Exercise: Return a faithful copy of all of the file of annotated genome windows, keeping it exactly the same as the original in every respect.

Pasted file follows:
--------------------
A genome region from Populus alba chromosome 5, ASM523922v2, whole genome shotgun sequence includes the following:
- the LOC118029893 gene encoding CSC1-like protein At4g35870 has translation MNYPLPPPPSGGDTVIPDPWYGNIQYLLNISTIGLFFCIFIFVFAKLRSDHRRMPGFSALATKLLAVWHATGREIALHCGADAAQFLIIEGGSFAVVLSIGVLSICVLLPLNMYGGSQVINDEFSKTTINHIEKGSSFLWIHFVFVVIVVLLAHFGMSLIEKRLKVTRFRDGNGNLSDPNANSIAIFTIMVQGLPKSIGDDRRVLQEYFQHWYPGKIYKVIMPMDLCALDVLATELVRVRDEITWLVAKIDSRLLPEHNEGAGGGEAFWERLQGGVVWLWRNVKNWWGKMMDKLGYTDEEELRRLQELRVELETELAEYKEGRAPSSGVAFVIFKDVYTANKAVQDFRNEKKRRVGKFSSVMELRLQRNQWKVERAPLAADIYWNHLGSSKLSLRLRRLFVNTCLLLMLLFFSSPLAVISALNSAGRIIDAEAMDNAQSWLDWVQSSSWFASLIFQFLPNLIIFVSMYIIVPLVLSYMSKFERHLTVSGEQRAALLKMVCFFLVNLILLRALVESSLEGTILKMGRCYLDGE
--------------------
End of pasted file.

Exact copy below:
A genome region from Populus alba chromosome 5, ASM523922v2, whole genome shotgun sequence includes the following:
- the LOC118029893 gene encoding CSC1-like protein At4g35870 has translation MNYPLPPPPSGGDTVIPDPWYGNIQYLLNISTIGLFFCIFIFVFAKLRSDHRRMPGFSALATKLLAVWHATGREIALHCGADAAQFLIIEGGSFAVVLSIGVLSICVLLPLNMYGGSQVINDEFSKTTINHIEKGSSFLWIHFVFVVIVVLLAHFGMSLIEKRLKVTRFRDGNGNLSDPNANSIAIFTIMVQGLPKSIGDDRRVLQEYFQHWYPGKIYKVIMPMDLCALDVLATELVRVRDEITWLVAKIDSRLLPEHNEGAGGGEAFWERLQGGVVWLWRNVKNWWGKMMDKLGYTDEEELRRLQELRVELETELAEYKEGRAPSSGVAFVIFKDVYTANKAVQDFRNEKKRRVGKFSSVMELRLQRNQWKVERAPLAADIYWNHLGSSKLSLRLRRLFVNTCLLLMLLFFSSPLAVISALNSAGRIIDAEAMDNAQSWLDWVQSSSWFASLIFQFLPNLIIFVSMYIIVPLVLSYMSKFERHLTVSGEQRAALLKMVCFFLVNLILLRALVESSLEGTILKMGRCYLDGE